Ukraine nationalises country’s largest bank

People gather near an automated teller machine (ATM) outside a PrivatBank branch in Kiev, Ukraine, December 19, 2016. REUTERS/Valentyn Ogirenko


Kiev / AFP

Ukraine nationalised the country’s biggest bank in a bid to avert a financial meltdown in the war-scarred former Soviet state.
The government moved to take over PrivatBank after months of rumours that the lender was heavily burdened by bad debts.
PrivatBank controls one-third of the east European country’s deposits and even has branches in the Baltic states.
The Ukrainian government said in a statement that it was now the “100 percent owner of PrivatBank and guarantees the uninterrupted functioning of this institution and the safety of its clients’ money.”
Kiev’s decision falls in line with International Monetary Fund’s demand for Ukraine to clean up and stabilise its murky financial sector in order to achieve sustainable growth.
It was owned by Igor Kolomoyskiy — a politically powerful billionaire who became an early target of Ukrainian President Petro Poroshenko’s uphill fight against corruption.
The bank has also been the subject of local media reports suggesting it issued loans to select insiders that may never be repaid.
That talk alone saw the value of PrivatBank’s bonds fall by nearly 50 percent in late November.
Ukraine’s central bank had wanted Kolomoyskiy to refinance his bank with billions of dollars if he wanted to keep it.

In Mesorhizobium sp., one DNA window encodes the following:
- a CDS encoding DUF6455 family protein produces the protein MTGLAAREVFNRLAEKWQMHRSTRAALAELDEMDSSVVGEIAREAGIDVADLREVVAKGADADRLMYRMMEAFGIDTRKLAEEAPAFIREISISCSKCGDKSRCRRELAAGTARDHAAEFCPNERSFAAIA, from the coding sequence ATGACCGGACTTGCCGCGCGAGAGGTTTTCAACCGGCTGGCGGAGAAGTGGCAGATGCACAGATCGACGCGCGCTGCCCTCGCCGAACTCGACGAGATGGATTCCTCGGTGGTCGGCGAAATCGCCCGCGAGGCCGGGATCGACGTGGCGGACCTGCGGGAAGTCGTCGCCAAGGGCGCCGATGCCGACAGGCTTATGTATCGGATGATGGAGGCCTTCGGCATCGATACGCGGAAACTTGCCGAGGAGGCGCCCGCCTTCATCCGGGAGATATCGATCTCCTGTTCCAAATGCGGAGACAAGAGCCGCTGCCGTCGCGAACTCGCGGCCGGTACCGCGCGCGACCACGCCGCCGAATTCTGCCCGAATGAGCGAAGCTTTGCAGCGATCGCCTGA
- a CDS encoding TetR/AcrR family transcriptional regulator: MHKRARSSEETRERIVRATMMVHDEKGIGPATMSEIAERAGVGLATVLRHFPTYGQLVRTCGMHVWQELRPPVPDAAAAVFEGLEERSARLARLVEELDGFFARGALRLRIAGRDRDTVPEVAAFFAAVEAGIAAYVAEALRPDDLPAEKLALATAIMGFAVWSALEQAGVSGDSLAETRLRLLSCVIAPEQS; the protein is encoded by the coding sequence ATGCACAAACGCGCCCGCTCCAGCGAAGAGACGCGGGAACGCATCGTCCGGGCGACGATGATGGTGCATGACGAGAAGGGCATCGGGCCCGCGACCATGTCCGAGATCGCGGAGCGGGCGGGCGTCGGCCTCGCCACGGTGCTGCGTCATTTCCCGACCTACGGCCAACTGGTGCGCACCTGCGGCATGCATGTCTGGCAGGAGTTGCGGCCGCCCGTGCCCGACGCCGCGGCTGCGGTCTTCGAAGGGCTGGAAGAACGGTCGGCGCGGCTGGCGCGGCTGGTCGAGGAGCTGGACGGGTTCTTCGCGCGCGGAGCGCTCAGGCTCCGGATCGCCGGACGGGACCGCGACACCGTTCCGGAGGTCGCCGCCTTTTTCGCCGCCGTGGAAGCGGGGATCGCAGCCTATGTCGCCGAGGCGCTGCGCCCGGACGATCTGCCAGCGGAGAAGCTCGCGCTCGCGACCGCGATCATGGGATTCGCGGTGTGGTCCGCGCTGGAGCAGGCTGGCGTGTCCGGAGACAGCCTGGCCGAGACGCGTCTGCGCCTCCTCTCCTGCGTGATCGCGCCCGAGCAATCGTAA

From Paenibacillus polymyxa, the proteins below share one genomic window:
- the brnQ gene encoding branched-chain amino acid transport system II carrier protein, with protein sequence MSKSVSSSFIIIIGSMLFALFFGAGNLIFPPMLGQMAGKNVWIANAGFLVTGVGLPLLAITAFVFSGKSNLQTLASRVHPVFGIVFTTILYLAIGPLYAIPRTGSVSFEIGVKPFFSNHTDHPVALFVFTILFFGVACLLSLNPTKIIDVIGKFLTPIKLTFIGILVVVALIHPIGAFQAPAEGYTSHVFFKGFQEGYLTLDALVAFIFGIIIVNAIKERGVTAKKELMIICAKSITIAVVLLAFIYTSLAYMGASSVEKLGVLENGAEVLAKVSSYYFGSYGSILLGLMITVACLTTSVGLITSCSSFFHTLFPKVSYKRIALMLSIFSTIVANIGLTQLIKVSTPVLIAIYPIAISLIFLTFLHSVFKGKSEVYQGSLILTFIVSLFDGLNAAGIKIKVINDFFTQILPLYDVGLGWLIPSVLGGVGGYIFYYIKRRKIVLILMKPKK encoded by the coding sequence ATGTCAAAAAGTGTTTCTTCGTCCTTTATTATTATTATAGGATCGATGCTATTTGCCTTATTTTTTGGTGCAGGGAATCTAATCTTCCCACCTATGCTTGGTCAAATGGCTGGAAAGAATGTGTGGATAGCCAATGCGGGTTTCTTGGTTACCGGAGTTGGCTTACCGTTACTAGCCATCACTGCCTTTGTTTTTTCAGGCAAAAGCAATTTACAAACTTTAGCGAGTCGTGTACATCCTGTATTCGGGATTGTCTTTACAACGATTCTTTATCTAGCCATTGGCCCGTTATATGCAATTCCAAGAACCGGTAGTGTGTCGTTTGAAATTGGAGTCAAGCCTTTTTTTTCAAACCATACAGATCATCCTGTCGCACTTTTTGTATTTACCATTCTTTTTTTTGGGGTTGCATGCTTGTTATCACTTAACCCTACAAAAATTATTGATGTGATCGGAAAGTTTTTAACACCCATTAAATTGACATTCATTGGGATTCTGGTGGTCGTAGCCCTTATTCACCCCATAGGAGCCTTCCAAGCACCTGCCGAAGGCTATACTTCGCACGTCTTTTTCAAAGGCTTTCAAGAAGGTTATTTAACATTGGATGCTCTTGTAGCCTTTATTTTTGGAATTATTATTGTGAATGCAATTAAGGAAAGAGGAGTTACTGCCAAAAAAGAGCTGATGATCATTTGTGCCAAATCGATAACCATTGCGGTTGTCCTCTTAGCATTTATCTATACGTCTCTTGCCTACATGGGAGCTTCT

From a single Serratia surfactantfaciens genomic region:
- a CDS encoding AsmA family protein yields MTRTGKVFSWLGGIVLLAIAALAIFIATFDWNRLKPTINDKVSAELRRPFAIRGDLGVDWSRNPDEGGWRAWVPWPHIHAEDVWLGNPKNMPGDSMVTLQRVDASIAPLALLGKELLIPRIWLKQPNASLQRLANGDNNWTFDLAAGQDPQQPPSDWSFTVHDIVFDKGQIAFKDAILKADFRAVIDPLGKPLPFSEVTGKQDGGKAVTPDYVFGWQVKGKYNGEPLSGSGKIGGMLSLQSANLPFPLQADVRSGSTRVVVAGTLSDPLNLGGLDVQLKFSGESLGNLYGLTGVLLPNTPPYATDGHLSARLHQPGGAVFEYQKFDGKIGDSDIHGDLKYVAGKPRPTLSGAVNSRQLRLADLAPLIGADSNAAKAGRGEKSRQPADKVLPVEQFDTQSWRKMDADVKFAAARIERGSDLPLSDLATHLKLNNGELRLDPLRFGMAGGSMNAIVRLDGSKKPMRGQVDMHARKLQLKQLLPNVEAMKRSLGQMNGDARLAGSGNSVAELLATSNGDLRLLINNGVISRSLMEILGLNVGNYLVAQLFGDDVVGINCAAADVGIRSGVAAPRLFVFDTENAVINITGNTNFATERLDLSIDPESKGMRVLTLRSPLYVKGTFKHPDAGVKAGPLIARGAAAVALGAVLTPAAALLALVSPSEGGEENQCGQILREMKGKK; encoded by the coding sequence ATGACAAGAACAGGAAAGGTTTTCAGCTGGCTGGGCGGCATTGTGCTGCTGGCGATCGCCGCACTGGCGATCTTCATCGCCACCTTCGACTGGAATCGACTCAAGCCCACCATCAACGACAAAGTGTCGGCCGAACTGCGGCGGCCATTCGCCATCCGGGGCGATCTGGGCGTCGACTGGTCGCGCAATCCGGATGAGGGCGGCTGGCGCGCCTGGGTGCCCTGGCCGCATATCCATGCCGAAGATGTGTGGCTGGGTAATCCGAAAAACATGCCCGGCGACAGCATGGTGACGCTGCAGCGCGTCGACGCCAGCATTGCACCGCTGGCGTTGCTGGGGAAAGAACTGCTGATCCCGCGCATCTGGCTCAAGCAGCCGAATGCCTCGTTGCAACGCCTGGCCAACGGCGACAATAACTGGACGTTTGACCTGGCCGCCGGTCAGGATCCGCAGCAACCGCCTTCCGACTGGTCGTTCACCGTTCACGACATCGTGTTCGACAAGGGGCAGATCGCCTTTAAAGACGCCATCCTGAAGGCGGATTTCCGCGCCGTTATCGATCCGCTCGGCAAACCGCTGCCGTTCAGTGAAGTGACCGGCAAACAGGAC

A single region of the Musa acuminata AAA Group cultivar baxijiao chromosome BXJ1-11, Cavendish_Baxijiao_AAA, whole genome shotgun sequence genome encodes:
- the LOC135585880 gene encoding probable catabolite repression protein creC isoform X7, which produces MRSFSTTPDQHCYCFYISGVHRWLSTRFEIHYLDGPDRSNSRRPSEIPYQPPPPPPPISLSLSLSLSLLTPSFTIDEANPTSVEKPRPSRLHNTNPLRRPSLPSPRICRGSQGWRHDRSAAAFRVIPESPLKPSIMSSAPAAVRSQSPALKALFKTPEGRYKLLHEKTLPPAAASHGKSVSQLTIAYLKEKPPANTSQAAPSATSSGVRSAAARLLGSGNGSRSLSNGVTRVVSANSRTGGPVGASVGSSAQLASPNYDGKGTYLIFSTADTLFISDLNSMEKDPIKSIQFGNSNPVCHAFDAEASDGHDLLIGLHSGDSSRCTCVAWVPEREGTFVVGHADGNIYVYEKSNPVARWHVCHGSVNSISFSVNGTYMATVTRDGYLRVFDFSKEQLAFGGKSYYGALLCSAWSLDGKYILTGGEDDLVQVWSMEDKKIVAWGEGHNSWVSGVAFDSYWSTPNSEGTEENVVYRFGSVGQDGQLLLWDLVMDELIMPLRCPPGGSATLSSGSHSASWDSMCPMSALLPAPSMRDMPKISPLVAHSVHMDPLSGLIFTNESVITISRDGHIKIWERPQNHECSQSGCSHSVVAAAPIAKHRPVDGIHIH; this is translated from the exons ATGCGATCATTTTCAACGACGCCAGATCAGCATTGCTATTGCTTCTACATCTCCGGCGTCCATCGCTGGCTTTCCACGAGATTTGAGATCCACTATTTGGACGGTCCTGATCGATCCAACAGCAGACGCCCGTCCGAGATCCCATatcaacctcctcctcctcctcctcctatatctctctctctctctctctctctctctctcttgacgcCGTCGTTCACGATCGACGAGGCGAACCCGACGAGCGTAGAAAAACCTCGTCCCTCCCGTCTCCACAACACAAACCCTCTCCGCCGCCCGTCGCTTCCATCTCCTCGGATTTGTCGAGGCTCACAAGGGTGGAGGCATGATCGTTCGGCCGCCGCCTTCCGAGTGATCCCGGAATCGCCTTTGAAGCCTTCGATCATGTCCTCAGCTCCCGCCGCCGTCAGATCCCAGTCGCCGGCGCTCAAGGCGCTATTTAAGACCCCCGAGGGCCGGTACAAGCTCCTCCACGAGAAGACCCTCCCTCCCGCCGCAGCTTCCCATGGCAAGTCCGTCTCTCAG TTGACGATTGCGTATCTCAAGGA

But that money never emerged and Kiev’s patience snapped on Sunday. Oleksandr Savchenko, head of Kiev’s International Institute of Business, told the Kyiv Post English-language weekly that Ukraine’s banking system would have been left in tatters were PrivatBank to close.
“Other banks would not be getting their loans back from PrivatBank, a series of bankruptcies would begin, and there would be panic,” Savchenko was quoted as saying.
“Re-launching the system would take around one or two months; the loss to GDP would be around two to three percent.”
Dragon Capital economist Sergiy Fursa said that “80 to 90 percent of PrivatBank’s loans were to institutions” controlled by Kolomoyskiy himself.
“This was insider lending — in other words, money was withdrawn by its owners from the bank.”
PrivatBank itself called the government’s decision a consequence of “media attacks” led by political insiders who opposed Kolomoyskiy.
“The decision to voluntarily and peacefully hand over the bank to the government was taken at the very moment that we understood that these media attacks — which we could survive — could endanger our clients,” its IT director wrote on Facebook.
PrivatBank deputy CEO Oleg Gorokhovskiy said the most important thing was that Ukrainians’ money was still safe.
“The bank will continue working, just as it did before.”
Kolomoyskiy himself issued no immediate comment.
Yet he has fought furious battles with Poroshenko and could now possibly enter into formal opposition to the government of the politically-unstable state.

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